Do not be bumped out when you find yourself to have loved and lost. There are many other opportunities for your character and even the loss of reputation may only be temporary. Strive to face the trial and overcome it. You will find your character to be the stronger for it. If you have any questions or concerns feel free to discuss them with your moderators in your Player Compendium!
We Like Fudge
See Also Our Fudge List
History is a conversation, a debate between like minded people. There are very few hard facts that cannot be interpreted in several ways. On top of that new facts still emerge every day about the 17th century. Very few historians therefore will claim absolute knowledge about what is period correct in Restoration England.
Age of Intrigue is a creative writing game. As writers we enjoy the chance to show colour and atmosphere, overlooking smaller mistakes both by moderators and by players, as well as sometimes stealing a plot device from a slight advance in years. As a rule though we try and stick to the Stuart period after the Civil War (1660-1714) to guide us. Fun is what we want, not headaches.
In general we allow creative use of future material in the categories food, drink and non essential items as long as long as it contributes to the Baroque colour and flavour of the game and doesn't give undue advantage. We are more hesitant with political & economic ideas, as well as technical inventions that threaten to have a larger impact on historic (and therefore realistic) logic.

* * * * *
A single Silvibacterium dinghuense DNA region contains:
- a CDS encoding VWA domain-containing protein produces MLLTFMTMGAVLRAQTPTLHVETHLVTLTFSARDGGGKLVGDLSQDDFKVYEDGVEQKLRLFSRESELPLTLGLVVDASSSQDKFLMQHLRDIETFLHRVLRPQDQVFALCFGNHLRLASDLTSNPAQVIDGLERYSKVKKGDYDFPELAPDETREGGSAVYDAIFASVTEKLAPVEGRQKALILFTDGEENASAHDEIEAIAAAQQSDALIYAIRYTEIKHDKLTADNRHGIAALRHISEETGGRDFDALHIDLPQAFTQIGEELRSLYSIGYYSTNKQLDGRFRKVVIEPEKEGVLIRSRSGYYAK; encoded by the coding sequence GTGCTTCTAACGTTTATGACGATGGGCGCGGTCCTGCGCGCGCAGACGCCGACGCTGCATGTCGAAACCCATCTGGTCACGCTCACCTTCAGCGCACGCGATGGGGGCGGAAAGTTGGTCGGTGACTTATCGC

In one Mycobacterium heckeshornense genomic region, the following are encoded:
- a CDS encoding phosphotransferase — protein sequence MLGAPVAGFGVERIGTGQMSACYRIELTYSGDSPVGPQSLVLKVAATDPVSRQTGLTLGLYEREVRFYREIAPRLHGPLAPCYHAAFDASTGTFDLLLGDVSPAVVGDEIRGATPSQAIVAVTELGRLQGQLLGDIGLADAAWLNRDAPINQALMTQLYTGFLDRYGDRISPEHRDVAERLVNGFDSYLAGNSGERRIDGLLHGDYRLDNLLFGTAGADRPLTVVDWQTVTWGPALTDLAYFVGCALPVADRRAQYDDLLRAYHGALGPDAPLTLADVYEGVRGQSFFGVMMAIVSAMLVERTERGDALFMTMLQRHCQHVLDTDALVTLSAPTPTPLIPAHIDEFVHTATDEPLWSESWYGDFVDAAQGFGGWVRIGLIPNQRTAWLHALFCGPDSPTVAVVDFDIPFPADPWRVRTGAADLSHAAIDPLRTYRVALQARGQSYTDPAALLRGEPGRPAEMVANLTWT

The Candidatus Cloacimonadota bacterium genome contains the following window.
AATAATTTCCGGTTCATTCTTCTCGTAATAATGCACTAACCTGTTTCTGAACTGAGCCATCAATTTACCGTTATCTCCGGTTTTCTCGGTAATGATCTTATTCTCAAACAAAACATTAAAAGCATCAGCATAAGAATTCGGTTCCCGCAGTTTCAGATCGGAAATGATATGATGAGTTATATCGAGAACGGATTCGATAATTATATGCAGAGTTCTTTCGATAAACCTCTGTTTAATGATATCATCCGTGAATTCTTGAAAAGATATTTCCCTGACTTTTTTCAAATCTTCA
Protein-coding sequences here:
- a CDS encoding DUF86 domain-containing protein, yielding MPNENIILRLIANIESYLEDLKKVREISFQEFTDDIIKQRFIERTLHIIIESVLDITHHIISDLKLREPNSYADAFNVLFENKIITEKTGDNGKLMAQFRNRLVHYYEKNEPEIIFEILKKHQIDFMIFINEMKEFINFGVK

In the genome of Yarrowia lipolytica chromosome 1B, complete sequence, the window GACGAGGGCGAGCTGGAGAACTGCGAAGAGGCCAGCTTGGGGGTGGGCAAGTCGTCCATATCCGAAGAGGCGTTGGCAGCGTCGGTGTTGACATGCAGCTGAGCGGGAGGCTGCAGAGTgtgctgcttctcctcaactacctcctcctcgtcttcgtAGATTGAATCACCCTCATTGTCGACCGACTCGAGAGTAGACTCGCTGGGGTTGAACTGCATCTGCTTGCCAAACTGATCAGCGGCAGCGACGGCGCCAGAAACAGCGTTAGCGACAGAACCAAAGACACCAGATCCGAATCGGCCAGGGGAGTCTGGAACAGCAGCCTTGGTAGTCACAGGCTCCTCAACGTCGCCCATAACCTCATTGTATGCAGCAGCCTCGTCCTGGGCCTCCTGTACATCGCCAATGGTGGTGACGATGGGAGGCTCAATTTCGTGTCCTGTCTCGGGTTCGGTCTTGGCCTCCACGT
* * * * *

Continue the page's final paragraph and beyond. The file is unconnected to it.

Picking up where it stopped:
- The popularity of champagne and jenever (about a 100 and 50 years early respectively)
- The existence of piano fortes (about 50 years early)
- The presentation of Windsor's Baroque reconstruction as it was finished around 1685
In addition to our fudge rule, it may happen in our game reality that it will turn out different from our world, having significant impact. This is because history is far from predetermined. So many times in England's Restoration life could have taken a right or a left instead of straight on to where we are now in the 21st century.
We ask your suspension of disbelief for the changes that have occurred in our version of the Restoration. Most are on the basis of actions taken by PC's. Some have been moderator choices as a storytelling tool.
- The surfacing of the Popish Plot in late 1675 (instead of 1678)
- The life and death of William Seymour, 2nd Duke of Somerset (he lived longer, and we messed up his family a little bit, especially the order of his heirs and the parentage of Elisabeth Seymour)
- The death of Queen Catherine
The Use of Dice
To add the element of chance, and thus enhance realism, but also freeing moderators from always having to defend their deeper motivation behind every move, we use dice on occasion. Such is the case with pregnancy, races and other sports, cards and other chance games etc. To prevent rules lawyering and a fixation on numbers this will happen completely behind the screens and you will only be informed of the results.